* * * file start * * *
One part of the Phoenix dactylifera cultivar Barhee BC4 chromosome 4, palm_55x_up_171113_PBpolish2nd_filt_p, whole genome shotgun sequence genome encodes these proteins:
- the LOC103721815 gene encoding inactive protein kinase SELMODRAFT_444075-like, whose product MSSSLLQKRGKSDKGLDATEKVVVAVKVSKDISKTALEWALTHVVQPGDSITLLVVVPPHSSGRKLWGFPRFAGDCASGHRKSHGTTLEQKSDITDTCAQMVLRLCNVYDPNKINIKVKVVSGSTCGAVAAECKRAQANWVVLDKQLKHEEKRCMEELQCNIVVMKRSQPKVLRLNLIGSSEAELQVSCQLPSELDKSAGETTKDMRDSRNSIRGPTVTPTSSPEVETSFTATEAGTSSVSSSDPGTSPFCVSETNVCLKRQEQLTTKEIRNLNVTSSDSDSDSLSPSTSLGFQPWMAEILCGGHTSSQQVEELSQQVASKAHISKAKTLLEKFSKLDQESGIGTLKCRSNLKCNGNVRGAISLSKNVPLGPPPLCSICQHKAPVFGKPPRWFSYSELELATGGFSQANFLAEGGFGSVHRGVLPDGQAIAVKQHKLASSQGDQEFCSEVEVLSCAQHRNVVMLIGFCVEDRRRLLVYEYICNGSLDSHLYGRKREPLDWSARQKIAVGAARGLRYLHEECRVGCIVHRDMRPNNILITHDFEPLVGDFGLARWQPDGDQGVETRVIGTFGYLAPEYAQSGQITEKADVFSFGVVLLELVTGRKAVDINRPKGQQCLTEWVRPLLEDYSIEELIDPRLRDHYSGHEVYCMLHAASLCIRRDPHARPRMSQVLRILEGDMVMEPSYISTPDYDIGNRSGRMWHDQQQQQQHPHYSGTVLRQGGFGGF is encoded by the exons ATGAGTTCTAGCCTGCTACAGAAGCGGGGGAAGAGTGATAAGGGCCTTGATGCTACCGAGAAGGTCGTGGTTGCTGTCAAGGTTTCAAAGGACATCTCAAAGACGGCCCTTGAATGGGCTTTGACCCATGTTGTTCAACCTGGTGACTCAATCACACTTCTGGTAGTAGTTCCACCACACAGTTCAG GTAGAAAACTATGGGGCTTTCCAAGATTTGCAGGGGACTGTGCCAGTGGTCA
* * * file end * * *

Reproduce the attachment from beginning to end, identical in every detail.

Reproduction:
One part of the Phoenix dactylifera cultivar Barhee BC4 chromosome 4, palm_55x_up_171113_PBpolish2nd_filt_p, whole genome shotgun sequence genome encodes these proteins:
- the LOC103721815 gene encoding inactive protein kinase SELMODRAFT_444075-like, whose product MSSSLLQKRGKSDKGLDATEKVVVAVKVSKDISKTALEWALTHVVQPGDSITLLVVVPPHSSGRKLWGFPRFAGDCASGHRKSHGTTLEQKSDITDTCAQMVLRLCNVYDPNKINIKVKVVSGSTCGAVAAECKRAQANWVVLDKQLKHEEKRCMEELQCNIVVMKRSQPKVLRLNLIGSSEAELQVSCQLPSELDKSAGETTKDMRDSRNSIRGPTVTPTSSPEVETSFTATEAGTSSVSSSDPGTSPFCVSETNVCLKRQEQLTTKEIRNLNVTSSDSDSDSLSPSTSLGFQPWMAEILCGGHTSSQQVEELSQQVASKAHISKAKTLLEKFSKLDQESGIGTLKCRSNLKCNGNVRGAISLSKNVPLGPPPLCSICQHKAPVFGKPPRWFSYSELELATGGFSQANFLAEGGFGSVHRGVLPDGQAIAVKQHKLASSQGDQEFCSEVEVLSCAQHRNVVMLIGFCVEDRRRLLVYEYICNGSLDSHLYGRKREPLDWSARQKIAVGAARGLRYLHEECRVGCIVHRDMRPNNILITHDFEPLVGDFGLARWQPDGDQGVETRVIGTFGYLAPEYAQSGQITEKADVFSFGVVLLELVTGRKAVDINRPKGQQCLTEWVRPLLEDYSIEELIDPRLRDHYSGHEVYCMLHAASLCIRRDPHARPRMSQVLRILEGDMVMEPSYISTPDYDIGNRSGRMWHDQQQQQQHPHYSGTVLRQGGFGGF is encoded by the exons ATGAGTTCTAGCCTGCTACAGAAGCGGGGGAAGAGTGATAAGGGCCTTGATGCTACCGAGAAGGTCGTGGTTGCTGTCAAGGTTTCAAAGGACATCTCAAAGACGGCCCTTGAATGGGCTTTGACCCATGTTGTTCAACCTGGTGACTCAATCACACTTCTGGTAGTAGTTCCACCACACAGTTCAG GTAGAAAACTATGGGGCTTTCCAAGATTTGCAGGGGACTGTGCCAGTGGTCA